“Welcome to the United States of America”, the immigration officer said in my direction. As a teenager, I was clueless on the enormity of those words. My family and I did not know those words allowed us a sense of freedom. We no longer had to look behind our back in fear of jeopardizing our American dream.. We failed to understand we were in the Promised Land. Today, after doing fifteen years to potential life in America, I know the enormity of those words. In 2001, I was crossing borders for the first time. I had never left India until that first flight ride to America. Today as an avid traveller who walks through immigration at least twice in a year, “welcome to the United States of America” marks a celebration.
On that chilly July evening, my life as an immigrant or an American Alien officially began. I was given an alien number. I felt privileged to be an alien in America until I saw a Hollywood movie with slimy, green aliens. The word Alien felt less privileged by the end of the two hour movie. That was my first tryst with cultural difference. The days and years ahead had several embarrassing moments such as standing at the Starbucks counter wondering what a Frappuccino or Cappuccino was or being called Shitanya. At every embarrassing moment I hoped they handed me a manual of past experiences so I could feel less alien and more American. America Deconstructed was born in those moments.
America Deconstructed is the love child of that American Alien who walked into America fifteen years ago. Every immigrant journey is filled with funny, embarrassing moments that stem from cultural differences. This book chronicles those moments as it explores life, love and family. If you are looking for a easy read for a lazy Sunday afternoon with steaming hot cup of tea, please pre-order our book by clicking the link below.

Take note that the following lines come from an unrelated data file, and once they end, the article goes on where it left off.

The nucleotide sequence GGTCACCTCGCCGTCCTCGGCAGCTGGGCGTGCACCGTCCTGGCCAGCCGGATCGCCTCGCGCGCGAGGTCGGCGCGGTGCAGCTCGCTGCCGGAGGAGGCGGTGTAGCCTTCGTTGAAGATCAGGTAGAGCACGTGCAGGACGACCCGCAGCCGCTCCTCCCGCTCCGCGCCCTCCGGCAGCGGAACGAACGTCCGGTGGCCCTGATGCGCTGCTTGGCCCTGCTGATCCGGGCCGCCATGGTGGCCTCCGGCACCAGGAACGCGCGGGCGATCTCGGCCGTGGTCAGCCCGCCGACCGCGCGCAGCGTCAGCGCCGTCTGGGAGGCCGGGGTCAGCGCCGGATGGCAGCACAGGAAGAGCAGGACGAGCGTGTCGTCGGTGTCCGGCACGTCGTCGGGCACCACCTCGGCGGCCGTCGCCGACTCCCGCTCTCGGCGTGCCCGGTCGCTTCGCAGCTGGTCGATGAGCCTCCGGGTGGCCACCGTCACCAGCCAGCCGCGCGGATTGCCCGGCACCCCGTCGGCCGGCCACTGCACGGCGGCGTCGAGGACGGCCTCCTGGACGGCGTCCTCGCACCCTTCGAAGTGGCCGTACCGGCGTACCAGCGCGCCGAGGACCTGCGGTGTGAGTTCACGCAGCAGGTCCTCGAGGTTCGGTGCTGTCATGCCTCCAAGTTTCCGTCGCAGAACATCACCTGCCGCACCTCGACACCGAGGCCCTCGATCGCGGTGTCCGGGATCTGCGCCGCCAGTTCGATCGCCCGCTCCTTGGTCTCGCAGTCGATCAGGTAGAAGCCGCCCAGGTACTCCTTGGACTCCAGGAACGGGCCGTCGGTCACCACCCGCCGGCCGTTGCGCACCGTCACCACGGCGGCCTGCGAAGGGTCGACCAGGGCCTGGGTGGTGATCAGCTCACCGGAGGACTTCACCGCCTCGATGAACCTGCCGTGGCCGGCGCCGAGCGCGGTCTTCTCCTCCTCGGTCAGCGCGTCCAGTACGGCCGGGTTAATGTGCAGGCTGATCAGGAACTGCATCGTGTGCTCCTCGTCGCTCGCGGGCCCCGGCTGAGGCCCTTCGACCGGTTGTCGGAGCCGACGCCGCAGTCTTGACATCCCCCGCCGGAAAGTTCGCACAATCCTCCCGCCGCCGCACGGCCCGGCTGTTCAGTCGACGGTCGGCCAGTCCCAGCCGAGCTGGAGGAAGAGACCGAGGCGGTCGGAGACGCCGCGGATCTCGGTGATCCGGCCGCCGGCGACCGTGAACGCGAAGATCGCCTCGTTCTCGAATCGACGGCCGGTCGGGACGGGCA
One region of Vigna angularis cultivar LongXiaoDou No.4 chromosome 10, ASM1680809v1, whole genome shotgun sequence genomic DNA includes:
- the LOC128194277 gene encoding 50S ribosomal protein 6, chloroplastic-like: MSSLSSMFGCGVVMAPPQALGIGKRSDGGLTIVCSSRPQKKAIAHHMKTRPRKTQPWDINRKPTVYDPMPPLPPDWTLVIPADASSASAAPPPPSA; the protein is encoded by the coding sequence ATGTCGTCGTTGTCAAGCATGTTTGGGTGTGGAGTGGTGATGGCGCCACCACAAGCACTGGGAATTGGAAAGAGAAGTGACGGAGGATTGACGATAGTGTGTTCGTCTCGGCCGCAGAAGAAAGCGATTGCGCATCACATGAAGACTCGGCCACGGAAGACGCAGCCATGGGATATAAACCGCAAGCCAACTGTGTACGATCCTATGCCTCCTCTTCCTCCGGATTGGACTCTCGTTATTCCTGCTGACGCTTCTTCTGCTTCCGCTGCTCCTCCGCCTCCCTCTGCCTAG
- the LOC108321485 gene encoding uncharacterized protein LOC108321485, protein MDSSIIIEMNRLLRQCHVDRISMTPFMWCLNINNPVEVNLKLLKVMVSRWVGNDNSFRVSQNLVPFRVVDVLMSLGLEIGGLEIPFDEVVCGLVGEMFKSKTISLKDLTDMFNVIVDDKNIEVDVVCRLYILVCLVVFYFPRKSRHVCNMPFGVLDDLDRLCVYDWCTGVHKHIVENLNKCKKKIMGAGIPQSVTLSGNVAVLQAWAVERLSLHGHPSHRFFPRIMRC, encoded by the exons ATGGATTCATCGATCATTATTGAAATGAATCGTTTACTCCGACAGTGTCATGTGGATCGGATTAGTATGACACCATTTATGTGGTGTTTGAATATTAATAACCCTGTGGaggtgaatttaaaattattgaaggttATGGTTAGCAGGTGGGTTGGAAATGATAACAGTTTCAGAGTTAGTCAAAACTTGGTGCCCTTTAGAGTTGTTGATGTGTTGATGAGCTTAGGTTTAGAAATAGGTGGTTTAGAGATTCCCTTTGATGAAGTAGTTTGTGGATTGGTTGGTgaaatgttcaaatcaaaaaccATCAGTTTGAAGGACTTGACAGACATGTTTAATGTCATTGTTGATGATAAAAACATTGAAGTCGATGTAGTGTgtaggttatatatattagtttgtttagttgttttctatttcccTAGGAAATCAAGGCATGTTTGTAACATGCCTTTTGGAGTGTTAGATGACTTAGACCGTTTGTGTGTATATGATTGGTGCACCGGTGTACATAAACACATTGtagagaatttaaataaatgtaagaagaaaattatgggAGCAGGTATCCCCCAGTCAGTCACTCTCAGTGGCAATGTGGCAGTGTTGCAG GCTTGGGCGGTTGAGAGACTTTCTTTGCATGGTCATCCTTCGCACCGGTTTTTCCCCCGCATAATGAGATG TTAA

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Chaithanya Sohan immigrated to America from India in 2001. She currently works as an Electrical Engineer in the Silicon Valley. Chaithanya graduated from San Jose State University with Bachelors in Electrical Engineering and a Masters in Electrical Engineering from Santa Clara University.
Chaithanya Sohan has worked as a writer since 2002 when she started writing content for various websites. She free-lanced as a writer until 2013 when she decided to write her book America Deconstructed. Some of her works are published in websites such as www.rethinkreality.com. Chaithanya enjoys traveling and runs her own blogs www.nomadicsue.wordpress.com & www.wordspeare.wordpress.com.
Shaima Adin came to the United States as a refugee in May 2000 at the age of 16 with her mother and sisters. She is originally from Afghanistan but has lived several years of her life in Pakistan as a refugee as well. Currently, she works in an engineering management position at a Safety and Quality-testing laboratory in Union City, CA.
In light of recent times and all the debate about immigrants and refugees around the world, Shaima joined forces with Chaithanya to put forth the stories of immigrants from different backgrounds that have called America home. Her purpose in doing so is to paint a different picture of immigrants and refugees by displaying their side of the stories and the struggles of starting from nothing.
SYNOPSIS OF THE BOOK:
Naseer was nine years old when he escaped Taliban and fled Afghanistan. His story, “There are some people who are coming to take me away”, chronicles the resilience of a nine year old boy as he travelled from Afghanistan to America in his quest for the American dream. “I saw a ripe mango I’d like to pluck” showcases the love story of Chidibere and Ifeyinwa and their struggles with language, culture and being African in America. In the story “Kosovo, really...cool”, Lisian takes us through his journey to America and often being asked his identity in spite of being white. In the story “I am exotic, mocha, P-Diddy”, Parag describes his journey from a young sixth grader who hid his attraction to boys in conservative India to embracing his sexuality in America. America Deconstructed follows the journeys of sixteen immigrants as they manoeuvre cultural differences, accents and uncomfortable situations while feeling a sense of belonging in America.
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